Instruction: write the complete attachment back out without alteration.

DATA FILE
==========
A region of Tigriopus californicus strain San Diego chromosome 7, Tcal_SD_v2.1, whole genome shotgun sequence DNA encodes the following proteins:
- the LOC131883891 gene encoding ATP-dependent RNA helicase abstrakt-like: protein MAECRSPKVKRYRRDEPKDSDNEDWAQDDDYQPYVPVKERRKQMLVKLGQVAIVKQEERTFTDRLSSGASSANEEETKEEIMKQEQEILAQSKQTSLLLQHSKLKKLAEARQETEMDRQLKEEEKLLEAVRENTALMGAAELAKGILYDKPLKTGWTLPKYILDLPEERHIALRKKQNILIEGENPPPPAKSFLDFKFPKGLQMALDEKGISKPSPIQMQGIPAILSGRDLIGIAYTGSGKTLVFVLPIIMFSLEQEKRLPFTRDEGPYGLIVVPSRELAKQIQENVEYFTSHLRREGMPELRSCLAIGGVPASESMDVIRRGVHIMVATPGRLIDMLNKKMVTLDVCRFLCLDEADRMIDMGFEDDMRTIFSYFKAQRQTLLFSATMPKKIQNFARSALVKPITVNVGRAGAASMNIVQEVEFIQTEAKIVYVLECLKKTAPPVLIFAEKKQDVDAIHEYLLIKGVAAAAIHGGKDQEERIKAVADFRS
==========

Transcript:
A region of Tigriopus californicus strain San Diego chromosome 7, Tcal_SD_v2.1, whole genome shotgun sequence DNA encodes the following proteins:
- the LOC131883891 gene encoding ATP-dependent RNA helicase abstrakt-like: protein MAECRSPKVKRYRRDEPKDSDNEDWAQDDDYQPYVPVKERRKQMLVKLGQVAIVKQEERTFTDRLSSGASSANEEETKEEIMKQEQEILAQSKQTSLLLQHSKLKKLAEARQETEMDRQLKEEEKLLEAVRENTALMGAAELAKGILYDKPLKTGWTLPKYILDLPEERHIALRKKQNILIEGENPPPPAKSFLDFKFPKGLQMALDEKGISKPSPIQMQGIPAILSGRDLIGIAYTGSGKTLVFVLPIIMFSLEQEKRLPFTRDEGPYGLIVVPSRELAKQIQENVEYFTSHLRREGMPELRSCLAIGGVPASESMDVIRRGVHIMVATPGRLIDMLNKKMVTLDVCRFLCLDEADRMIDMGFEDDMRTIFSYFKAQRQTLLFSATMPKKIQNFARSALVKPITVNVGRAGAASMNIVQEVEFIQTEAKIVYVLECLKKTAPPVLIFAEKKQDVDAIHEYLLIKGVAAAAIHGGKDQEERIKAVADFRS